The weight-loss results we observed exceeded the weight-loss results reported in previous studies. Participants in our DPP lost, on average, 5.2% of their body weight at the time of program completion and 43.6% achieved the 5% weight-loss goal. A recent systematic review of real-world translations of the DPP reported a mean weight loss of 4% at 12-month follow-up across the 28 studies included in the analysis (18). A recent assessment of participant-level results from the National DPP found that average weight loss was 4.2% and that 35.5% of participants achieved the 5% weight-loss goal (11). Our results demonstrating the importance of the number of sessions attended in achieving weight loss is consistent with the results of these large multisite evaluations of the DPP (11,18). Ali et al found that for every additional lifestyle session attended, weight loss increased by 0.26% (18). Ely et al similarly found that for every additional DPP session attended, participants lost 0.31% of their body weight (11). Our finding that physical activity is a significant predictor of achieving the 5% weight-loss goal was also consistent with reports by Ely et al, who found that National DPP participants lost 0.3% of their body weight for every 30 additional minutes per week of physical activity reported (11). The consistent identification of the number of sessions attended and physical activity minutes as significant predictors of weight loss in the DPP provides strong evidence that strategies designed to increase session attendance and increase physical activity among DPP participants could increase success rates, particularly in employer-based programs.
Despite the program’s effectiveness, participation rates for our employer-based DPP were low. The Diabetes Prevention Impact Toolkit recently developed by CDC in collaboration with RTI International (19,20) can be used to project the percentage of a population eligible to participate in a DPP based on the unique demographic characteristics of that population. Using this toolkit, we estimated 7,869 of the 25,444 benefits-eligible employees working at VU/VUMC in 2017 would be eligible for the VUMC Faculty and Staff Health and Wellness DPP. Yet only 229 employees completed the DPP in the 4 years it has been available as a benefit. Employer-based health promotion programs frequently report limited program participation (21,22) because of such barriers as geography, inconvenient locations, time limitations, insufficient incentives, and confidentiality concerns (23,24). Limited program participation is a problem within and beyond worksites. A systematic review of “real-world” translations of the DPP reported low participation rates (≤33%) in 25 of 35 studies (25). The rates were 10% or less in half of the studies (25). A recent analysis of National Health Interview Survey data also noted low DPP participation rates; only 2.4% of eligible adults in the sample had participated in the program (26). Feedback collected from our DPP participants during 2014–2017 suggested that the requirement to meet in person on the VU/VUMC main campus was a barrier to participation. We introduced an option to participate in a video-teleconference group (ie, telehealth) in 2018 to overcome this geographic barrier to program participation; future analyses will evaluate whether this option improves program participation rates.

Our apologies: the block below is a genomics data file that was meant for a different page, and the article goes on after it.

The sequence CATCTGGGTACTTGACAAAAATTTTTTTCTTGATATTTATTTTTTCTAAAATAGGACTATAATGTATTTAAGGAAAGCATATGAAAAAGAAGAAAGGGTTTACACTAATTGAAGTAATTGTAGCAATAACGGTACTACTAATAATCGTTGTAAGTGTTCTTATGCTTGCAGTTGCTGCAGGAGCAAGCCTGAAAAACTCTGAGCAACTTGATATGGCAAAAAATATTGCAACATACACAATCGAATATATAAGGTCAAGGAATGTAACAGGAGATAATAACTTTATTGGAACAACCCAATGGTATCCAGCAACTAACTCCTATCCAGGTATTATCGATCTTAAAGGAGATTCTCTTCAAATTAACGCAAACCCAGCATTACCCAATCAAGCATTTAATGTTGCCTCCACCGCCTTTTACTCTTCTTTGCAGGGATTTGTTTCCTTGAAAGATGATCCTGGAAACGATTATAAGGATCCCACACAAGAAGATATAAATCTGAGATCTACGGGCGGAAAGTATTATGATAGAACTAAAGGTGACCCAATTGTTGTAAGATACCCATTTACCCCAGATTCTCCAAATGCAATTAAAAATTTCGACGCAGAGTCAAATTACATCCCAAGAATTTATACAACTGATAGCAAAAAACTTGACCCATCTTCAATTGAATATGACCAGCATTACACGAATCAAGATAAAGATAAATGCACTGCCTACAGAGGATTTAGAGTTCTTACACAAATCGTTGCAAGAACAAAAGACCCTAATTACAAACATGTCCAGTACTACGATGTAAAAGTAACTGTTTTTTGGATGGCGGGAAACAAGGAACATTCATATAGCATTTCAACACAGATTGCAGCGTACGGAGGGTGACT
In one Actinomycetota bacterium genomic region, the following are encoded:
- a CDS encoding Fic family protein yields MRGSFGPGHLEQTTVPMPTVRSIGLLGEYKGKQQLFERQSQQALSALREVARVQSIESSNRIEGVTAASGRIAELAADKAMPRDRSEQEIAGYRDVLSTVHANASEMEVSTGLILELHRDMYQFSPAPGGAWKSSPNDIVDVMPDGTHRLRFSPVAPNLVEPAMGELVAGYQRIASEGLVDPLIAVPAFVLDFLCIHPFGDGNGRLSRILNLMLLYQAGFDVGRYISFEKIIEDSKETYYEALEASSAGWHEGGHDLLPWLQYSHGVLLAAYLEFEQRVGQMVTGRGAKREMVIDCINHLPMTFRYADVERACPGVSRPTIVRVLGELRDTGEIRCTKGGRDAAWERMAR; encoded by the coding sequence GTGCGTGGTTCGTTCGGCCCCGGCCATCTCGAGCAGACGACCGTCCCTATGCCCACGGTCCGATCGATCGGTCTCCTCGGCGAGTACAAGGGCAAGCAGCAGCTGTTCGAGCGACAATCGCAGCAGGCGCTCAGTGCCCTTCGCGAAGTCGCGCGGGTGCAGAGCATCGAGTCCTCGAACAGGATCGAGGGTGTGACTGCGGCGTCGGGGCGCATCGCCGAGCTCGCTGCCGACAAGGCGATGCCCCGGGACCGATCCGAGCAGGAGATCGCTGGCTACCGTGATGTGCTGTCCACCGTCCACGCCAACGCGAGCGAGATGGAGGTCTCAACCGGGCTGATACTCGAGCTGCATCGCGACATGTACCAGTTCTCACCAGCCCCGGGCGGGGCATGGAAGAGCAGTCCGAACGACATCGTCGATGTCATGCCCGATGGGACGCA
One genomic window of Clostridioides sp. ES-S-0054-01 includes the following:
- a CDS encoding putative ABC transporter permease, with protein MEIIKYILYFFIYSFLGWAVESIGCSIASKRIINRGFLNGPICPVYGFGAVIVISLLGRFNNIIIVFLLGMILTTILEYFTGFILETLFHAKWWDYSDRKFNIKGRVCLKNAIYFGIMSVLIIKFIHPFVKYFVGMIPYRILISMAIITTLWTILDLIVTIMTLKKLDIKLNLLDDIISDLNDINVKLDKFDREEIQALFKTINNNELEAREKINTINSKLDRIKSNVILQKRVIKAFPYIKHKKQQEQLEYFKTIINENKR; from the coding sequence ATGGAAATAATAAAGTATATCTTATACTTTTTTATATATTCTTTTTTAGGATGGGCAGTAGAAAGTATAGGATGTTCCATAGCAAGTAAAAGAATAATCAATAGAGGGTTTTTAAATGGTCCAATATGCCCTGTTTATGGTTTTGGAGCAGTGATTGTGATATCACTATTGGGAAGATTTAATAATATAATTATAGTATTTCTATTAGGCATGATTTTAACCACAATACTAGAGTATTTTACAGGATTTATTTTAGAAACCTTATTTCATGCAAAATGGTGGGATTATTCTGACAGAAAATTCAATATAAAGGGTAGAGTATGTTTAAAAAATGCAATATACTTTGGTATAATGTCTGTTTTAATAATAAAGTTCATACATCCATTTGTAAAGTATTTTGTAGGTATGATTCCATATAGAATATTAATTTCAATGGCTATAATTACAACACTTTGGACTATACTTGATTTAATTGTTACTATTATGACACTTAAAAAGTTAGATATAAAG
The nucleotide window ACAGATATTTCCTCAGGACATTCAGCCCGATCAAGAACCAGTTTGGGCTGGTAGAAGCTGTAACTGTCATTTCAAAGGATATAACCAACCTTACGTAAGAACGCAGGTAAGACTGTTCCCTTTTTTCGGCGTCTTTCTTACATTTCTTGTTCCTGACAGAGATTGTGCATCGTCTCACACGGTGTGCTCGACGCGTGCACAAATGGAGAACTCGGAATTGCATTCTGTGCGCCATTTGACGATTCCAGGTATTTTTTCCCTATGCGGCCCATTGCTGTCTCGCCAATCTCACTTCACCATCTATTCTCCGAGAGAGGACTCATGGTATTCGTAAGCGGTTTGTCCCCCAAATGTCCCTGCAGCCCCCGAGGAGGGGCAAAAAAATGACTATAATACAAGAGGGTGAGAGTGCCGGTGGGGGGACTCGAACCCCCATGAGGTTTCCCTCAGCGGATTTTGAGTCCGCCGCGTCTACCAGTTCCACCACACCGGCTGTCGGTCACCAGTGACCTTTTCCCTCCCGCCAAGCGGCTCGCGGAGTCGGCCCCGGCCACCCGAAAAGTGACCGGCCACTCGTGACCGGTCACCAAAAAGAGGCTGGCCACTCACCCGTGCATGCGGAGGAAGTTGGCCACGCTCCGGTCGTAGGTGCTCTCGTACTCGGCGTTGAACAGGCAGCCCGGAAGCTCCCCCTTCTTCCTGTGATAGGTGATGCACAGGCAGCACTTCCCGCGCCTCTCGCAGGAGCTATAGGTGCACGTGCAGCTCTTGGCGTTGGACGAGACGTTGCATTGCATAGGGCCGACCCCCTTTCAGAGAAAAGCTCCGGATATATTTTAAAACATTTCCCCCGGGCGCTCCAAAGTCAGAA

Our study has several limitations. Like previous evaluations of the DPP, our study was limited to analyzing standard programmatic data available for the DPP and did not account for potential unmeasured confounders, including sleep, dietary intake, readiness for behavior change, and others. Physical activity minutes were self-reported and may have been prone to recall bias. Our calculation of weight loss as the difference between the first and last session attended is consistent with DPRP standards (10,12), but it does not account for the fact that the last session may have been earlier than 12 months after the participant enrolled in the DPP. Importantly, the median for the last session attended by participants in our program was 24, suggesting that the last weight recorded for most participants was close to the end of the 12-month program. Women were overrepresented in our sample; 67% of VU/VUMC employees are female but 85% of DPP participants were female. This selection bias is consistent with previous studies of workplace wellness programs, which observed higher participation rates among female employees (27,28).